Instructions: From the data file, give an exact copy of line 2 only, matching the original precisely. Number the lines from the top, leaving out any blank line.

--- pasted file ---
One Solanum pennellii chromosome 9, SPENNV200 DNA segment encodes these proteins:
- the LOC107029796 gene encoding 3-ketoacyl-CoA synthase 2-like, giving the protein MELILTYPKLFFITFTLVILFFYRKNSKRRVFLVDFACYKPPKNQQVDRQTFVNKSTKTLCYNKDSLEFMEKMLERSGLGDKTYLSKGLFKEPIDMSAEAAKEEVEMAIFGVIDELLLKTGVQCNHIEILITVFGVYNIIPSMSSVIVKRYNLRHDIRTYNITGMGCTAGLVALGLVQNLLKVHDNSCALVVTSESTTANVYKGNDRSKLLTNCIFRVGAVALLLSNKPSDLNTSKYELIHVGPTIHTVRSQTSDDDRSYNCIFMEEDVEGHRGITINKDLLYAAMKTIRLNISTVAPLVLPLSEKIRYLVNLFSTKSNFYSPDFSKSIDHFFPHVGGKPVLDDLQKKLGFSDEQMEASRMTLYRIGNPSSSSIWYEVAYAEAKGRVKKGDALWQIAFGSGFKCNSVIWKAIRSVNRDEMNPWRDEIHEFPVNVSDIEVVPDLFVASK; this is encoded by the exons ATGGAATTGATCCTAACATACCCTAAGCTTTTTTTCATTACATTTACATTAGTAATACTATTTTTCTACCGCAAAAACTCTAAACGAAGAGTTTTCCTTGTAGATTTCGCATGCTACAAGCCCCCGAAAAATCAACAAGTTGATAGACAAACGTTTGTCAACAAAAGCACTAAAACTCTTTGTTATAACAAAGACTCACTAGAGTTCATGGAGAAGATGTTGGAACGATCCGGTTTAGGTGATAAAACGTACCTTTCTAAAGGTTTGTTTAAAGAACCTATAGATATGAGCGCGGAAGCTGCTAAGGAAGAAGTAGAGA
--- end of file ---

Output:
- the LOC107029796 gene encoding 3-ketoacyl-CoA synthase 2-like, giving the protein MELILTYPKLFFITFTLVILFFYRKNSKRRVFLVDFACYKPPKNQQVDRQTFVNKSTKTLCYNKDSLEFMEKMLERSGLGDKTYLSKGLFKEPIDMSAEAAKEEVEMAIFGVIDELLLKTGVQCNHIEILITVFGVYNIIPSMSSVIVKRYNLRHDIRTYNITGMGCTAGLVALGLVQNLLKVHDNSCALVVTSESTTANVYKGNDRSKLLTNCIFRVGAVALLLSNKPSDLNTSKYELIHVGPTIHTVRSQTSDDDRSYNCIFMEEDVEGHRGITINKDLLYAAMKTIRLNISTVAPLVLPLSEKIRYLVNLFSTKSNFYSPDFSKSIDHFFPHVGGKPVLDDLQKKLGFSDEQMEASRMTLYRIGNPSSSSIWYEVAYAEAKGRVKKGDALWQIAFGSGFKCNSVIWKAIRSVNRDEMNPWRDEIHEFPVNVSDIEVVPDLFVASK; this is encoded by the exons ATGGAATTGATCCTAACATACCCTAAGCTTTTTTTCATTACATTTACATTAGTAATACTATTTTTCTACCGCAAAAACTCTAAACGAAGAGTTTTCCTTGTAGATTTCGCATGCTACAAGCCCCCGAAAAATCAACAAGTTGATAGACAAACGTTTGTCAACAAAAGCACTAAAACTCTTTGTTATAACAAAGACTCACTAGAGTTCATGGAGAAGATGTTGGAACGATCCGGTTTAGGTGATAAAACGTACCTTTCTAAAGGTTTGTTTAAAGAACCTATAGATATGAGCGCGGAAGCTGCTAAGGAAGAAGTAGAGA